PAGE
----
SOUTHEASTERN Botswana faces an “extremely dry” summer this year, in what the Department of Meteorological Services says will be the worst drought in 34 years.
“There is a strong El Nino present and there is a greater than 90% chance that El Nino will continue through the Southern Hemisphere summer in 2015-16,” the department said in an e-mailed statement Friday.
The U.S. Climate Prediction Center said last month this season’s El Nino could become one of the strongest ever recorded. Botswana President Ian Khama in June declared a drought year and forecast national cereal production would be 7,382 metric tons against a national annual requirement of 300,000 tons.
Lawmakers in July approved a 445 million pula ($43 million) supplementary budget for various relief measures.
Meanwhile, Botswana has adequate resources to fund its first budget deficit in four years by selling bonds and drawing down reserves, a senior Finance Ministry official said.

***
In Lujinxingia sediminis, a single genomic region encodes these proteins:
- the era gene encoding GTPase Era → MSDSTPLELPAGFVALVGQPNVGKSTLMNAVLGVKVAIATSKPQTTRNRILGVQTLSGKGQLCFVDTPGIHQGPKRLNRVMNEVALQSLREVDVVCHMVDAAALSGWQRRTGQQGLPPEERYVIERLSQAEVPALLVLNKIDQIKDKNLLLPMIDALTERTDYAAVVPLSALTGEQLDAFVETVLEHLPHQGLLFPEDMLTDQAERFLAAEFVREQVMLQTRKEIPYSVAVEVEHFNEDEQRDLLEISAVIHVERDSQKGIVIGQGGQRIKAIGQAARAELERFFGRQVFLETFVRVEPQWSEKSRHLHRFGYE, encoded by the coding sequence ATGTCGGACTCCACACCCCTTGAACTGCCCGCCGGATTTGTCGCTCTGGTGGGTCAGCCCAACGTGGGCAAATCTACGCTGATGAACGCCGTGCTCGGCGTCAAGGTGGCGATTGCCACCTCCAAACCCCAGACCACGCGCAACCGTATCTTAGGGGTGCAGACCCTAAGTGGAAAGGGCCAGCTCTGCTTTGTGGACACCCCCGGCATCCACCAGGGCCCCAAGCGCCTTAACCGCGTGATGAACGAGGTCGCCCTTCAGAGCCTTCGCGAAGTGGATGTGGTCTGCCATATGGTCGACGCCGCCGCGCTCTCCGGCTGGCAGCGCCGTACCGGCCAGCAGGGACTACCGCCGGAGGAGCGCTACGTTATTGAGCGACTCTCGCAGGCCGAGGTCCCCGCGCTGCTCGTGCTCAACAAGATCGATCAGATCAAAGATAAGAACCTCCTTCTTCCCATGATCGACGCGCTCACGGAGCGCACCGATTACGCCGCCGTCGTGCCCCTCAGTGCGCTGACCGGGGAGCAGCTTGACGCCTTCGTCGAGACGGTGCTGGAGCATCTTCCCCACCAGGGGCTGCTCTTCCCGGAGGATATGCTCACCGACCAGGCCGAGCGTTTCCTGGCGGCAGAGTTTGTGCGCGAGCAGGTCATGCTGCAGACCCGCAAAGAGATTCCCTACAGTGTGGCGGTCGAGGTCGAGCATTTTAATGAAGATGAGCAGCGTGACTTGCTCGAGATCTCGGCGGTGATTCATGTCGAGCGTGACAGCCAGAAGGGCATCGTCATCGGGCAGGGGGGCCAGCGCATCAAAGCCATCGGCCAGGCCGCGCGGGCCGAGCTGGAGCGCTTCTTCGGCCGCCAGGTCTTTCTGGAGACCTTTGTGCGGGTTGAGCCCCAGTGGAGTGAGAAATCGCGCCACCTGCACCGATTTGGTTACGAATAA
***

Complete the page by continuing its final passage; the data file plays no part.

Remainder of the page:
Government finances are set to weaken this year amid a slump in demand for diamonds, the nation’s main export. The budget is forecast to swing to a shortfall of 4.03 billion pula ($386 million) in the year through March 2016, compared with a surplus of 3.67 billion pula last year. “It is not a substantial amount and we can fund it,” Taufila Nyamadzabo, secretary for economic and financial policy at the Finance Ministry, said on Friday in an interview in the capital, Gaborone.
The 2016-17 budget is estimated to be “more or less balanced,” according to the ministry. De Beers, the world’s largest diamond producer that owns mines in Botswana in a joint venture with the government, has cut output and prices this year in response to a slowdown in global demand.
Lower production prompted Botswana’s government last month to reduce its economic growth projection for this year by almost half to 2.6%. Botswana had foreign-exchange reserves of 84.5 billion pula at the end of June. The central bank sells bonds and Treasury- bills every three months.